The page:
AI has gained global attention, but concerns have been raised about its control by non-state actors and its impact on citizens. While most AI experts agree that global efforts are needed to promote AI, China’s Global AI Governance Initiative and the US tightening export controls over advanced computing chips raise questions about the effectiveness of multilateral efforts. Regional coordination of AI governance is crucial, especially in Asia, where reforming the service sector to harness the digital revolution is essential for inclusive and sustainable growth. Coordinated regional arrangements can mitigate geostrategic competition between the US and China while reducing middle powers’ need to choose sides.
However, effective AI governance faces challenges such as the concentration of power over AI inputs by the US, China, and a few technology infrastructure firms, and the exclusion of women, rural residents, and indigenous populations from accessing AI benefits. Despite differences in state perspectives and capabilities, the region has the necessary ingredients to shape a regional framework for AI governance, including flexible digital policy tools and industry engagement strategies.
AI governance in Asia faces a challenge due to the dominance of US and Chinese technology infrastructure companies over key inputs, particularly large language models (LLMs), which rely on data and computation-intensive machine learning. This concentration of power makes it difficult for new entrants to compete and public actors to ensure transparency and accountability of AI systems. Some governments across the Asia Pacific are seeking to protect and localize their digital assets through national policy, which has negative impacts on AI systems, such as reduced access to training data, starved innovation ecosystems, and fragmentation of cybersecurity mechanisms.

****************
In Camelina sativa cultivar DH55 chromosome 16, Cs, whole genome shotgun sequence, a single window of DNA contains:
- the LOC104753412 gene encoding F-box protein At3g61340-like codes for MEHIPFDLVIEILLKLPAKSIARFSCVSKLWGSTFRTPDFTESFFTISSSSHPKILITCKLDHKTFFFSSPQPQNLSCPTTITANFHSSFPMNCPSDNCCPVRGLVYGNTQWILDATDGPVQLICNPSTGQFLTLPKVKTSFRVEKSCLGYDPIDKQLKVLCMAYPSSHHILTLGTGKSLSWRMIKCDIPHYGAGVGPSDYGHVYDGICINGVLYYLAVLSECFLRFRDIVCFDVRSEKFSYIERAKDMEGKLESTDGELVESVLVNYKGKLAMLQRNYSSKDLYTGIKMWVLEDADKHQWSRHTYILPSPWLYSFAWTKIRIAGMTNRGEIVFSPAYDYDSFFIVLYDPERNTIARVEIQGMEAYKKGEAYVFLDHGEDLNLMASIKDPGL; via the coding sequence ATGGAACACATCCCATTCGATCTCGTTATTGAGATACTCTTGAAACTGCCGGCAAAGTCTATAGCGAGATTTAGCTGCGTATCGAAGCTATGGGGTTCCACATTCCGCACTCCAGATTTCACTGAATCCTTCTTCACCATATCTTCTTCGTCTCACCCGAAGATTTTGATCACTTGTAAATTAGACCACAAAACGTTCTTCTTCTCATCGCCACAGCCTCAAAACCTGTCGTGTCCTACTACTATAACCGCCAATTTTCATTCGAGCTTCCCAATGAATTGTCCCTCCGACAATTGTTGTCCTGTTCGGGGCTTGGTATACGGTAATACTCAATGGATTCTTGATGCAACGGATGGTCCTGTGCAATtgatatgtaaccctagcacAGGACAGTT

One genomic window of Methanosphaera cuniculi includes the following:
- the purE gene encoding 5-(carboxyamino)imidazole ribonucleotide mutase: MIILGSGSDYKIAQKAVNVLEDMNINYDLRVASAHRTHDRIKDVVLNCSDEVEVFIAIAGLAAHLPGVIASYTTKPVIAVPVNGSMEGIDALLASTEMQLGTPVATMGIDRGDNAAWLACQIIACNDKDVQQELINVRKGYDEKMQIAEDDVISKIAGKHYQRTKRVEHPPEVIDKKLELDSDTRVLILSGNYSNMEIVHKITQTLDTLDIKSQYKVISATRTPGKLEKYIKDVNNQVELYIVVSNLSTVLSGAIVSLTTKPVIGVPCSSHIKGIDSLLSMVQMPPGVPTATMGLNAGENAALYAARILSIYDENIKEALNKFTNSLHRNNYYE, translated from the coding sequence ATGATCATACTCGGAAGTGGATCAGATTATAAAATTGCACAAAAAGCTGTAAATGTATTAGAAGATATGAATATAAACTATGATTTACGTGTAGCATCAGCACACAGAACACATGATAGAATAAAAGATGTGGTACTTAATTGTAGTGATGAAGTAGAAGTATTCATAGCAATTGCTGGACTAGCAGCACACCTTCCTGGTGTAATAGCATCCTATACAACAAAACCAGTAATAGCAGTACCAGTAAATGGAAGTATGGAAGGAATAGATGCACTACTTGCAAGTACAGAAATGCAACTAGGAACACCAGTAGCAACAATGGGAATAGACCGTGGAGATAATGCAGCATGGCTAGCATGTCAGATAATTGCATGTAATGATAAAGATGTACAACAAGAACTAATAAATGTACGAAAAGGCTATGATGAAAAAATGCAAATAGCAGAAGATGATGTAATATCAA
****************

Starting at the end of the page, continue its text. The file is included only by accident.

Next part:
The US is actively promoting data localisation through the RCEP trade agreement, investing in onshore GPU production, AI innovation, and export controls targeting high-end GPUs sold to China. Without a robust regional framework to counteract localisation, potential AI competitors like China, India, and Indonesia may respond in kind, leaving smaller and poorer countries with fewer options to participate in the AI industry. Southeast Asia’s weak AI readiness risks the region’s digital divides becoming ‘algorithmic divides’, with an estimated 61% of ASEAN populations not using the internet despite living within range of internet access.
To address concentration, new paradigms of data ownership and valuation are needed, including data cooperatives and data unions. Capital providers can support the development of SME- and community-driven AI systems, reducing reliance on large-scale proprietary models and centralized cloud computing infrastructure. Regional coordination of third-party AI oversight can lower the costs of regulation at the national level. Singapore’s AI Verify Foundation and a proposed global regulatory sandbox initiative could begin in Asia.
Counterbalancing localisation can be achieved by updating bilateral, minilateral, and multilateral trade agreements for cross-border data flows. Examining national security exemptions in multilateral trade rules can help distinguish which AI-relevant assets could be liberalized. A regional standards body can ensure accountability without compromise, while regulatory leaders can strengthen regulations and AI strategies with ASEAN and Pacific Island nations. Equitable participation in regional AI ecosystems requires SME financing and digital capacity building.